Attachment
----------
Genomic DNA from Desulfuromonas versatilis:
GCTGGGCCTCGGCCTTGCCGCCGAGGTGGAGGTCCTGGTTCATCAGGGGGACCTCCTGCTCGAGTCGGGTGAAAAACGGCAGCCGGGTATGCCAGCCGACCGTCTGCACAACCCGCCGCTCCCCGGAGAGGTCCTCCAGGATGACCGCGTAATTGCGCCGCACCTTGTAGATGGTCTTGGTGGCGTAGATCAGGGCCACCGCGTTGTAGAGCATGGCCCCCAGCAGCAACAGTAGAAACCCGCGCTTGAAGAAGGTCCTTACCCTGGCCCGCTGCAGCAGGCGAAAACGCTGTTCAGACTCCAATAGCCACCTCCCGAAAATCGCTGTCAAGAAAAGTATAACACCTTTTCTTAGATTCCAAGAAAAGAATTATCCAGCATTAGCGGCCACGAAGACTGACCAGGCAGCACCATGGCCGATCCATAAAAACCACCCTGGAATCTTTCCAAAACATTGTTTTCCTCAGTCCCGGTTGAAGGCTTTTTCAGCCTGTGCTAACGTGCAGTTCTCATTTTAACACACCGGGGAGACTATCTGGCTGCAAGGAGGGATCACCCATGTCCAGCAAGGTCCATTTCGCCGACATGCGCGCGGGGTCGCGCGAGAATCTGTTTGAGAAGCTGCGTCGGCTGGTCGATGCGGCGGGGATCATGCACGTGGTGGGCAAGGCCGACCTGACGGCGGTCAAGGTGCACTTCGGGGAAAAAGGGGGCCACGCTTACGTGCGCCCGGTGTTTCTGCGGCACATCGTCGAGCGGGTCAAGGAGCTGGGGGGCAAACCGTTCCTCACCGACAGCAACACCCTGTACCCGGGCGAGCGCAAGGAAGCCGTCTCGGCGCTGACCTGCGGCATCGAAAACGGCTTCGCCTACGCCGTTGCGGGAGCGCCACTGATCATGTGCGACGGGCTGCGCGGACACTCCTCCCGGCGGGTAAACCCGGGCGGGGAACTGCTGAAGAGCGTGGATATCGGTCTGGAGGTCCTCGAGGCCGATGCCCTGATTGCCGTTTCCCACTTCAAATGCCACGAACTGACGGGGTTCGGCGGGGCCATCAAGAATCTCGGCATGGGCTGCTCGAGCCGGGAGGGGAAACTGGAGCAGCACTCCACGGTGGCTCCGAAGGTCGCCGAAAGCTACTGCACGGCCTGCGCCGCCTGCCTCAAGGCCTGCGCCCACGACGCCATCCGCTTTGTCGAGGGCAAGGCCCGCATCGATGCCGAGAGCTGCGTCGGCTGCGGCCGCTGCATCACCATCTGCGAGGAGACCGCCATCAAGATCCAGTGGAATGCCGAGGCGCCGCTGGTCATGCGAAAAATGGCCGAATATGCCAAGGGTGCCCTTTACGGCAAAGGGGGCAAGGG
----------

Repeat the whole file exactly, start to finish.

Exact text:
Genomic DNA from Desulfuromonas versatilis:
GCTGGGCCTCGGCCTTGCCGCCGAGGTGGAGGTCCTGGTTCATCAGGGGGACCTCCTGCTCGAGTCGGGTGAAAAACGGCAGCCGGGTATGCCAGCCGACCGTCTGCACAACCCGCCGCTCCCCGGAGAGGTCCTCCAGGATGACCGCGTAATTGCGCCGCACCTTGTAGATGGTCTTGGTGGCGTAGATCAGGGCCACCGCGTTGTAGAGCATGGCCCCCAGCAGCAACAGTAGAAACCCGCGCTTGAAGAAGGTCCTTACCCTGGCCCGCTGCAGCAGGCGAAAACGCTGTTCAGACTCCAATAGCCACCTCCCGAAAATCGCTGTCAAGAAAAGTATAACACCTTTTCTTAGATTCCAAGAAAAGAATTATCCAGCATTAGCGGCCACGAAGACTGACCAGGCAGCACCATGGCCGATCCATAAAAACCACCCTGGAATCTTTCCAAAACATTGTTTTCCTCAGTCCCGGTTGAAGGCTTTTTCAGCCTGTGCTAACGTGCAGTTCTCATTTTAACACACCGGGGAGACTATCTGGCTGCAAGGAGGGATCACCCATGTCCAGCAAGGTCCATTTCGCCGACATGCGCGCGGGGTCGCGCGAGAATCTGTTTGAGAAGCTGCGTCGGCTGGTCGATGCGGCGGGGATCATGCACGTGGTGGGCAAGGCCGACCTGACGGCGGTCAAGGTGCACTTCGGGGAAAAAGGGGGCCACGCTTACGTGCGCCCGGTGTTTCTGCGGCACATCGTCGAGCGGGTCAAGGAGCTGGGGGGCAAACCGTTCCTCACCGACAGCAACACCCTGTACCCGGGCGAGCGCAAGGAAGCCGTCTCGGCGCTGACCTGCGGCATCGAAAACGGCTTCGCCTACGCCGTTGCGGGAGCGCCACTGATCATGTGCGACGGGCTGCGCGGACACTCCTCCCGGCGGGTAAACCCGGGCGGGGAACTGCTGAAGAGCGTGGATATCGGTCTGGAGGTCCTCGAGGCCGATGCCCTGATTGCCGTTTCCCACTTCAAATGCCACGAACTGACGGGGTTCGGCGGGGCCATCAAGAATCTCGGCATGGGCTGCTCGAGCCGGGAGGGGAAACTGGAGCAGCACTCCACGGTGGCTCCGAAGGTCGCCGAAAGCTACTGCACGGCCTGCGCCGCCTGCCTCAAGGCCTGCGCCCACGACGCCATCCGCTTTGTCGAGGGCAAGGCCCGCATCGATGCCGAGAGCTGCGTCGGCTGCGGCCGCTGCATCACCATCTGCGAGGAGACCGCCATCAAGATCCAGTGGAATGCCGAGGCGCCGCTGGTCATGCGAAAAATGGCCGAATATGCCAAGGGTGCCCTTTACGGCAAAGGGGGCAAGGG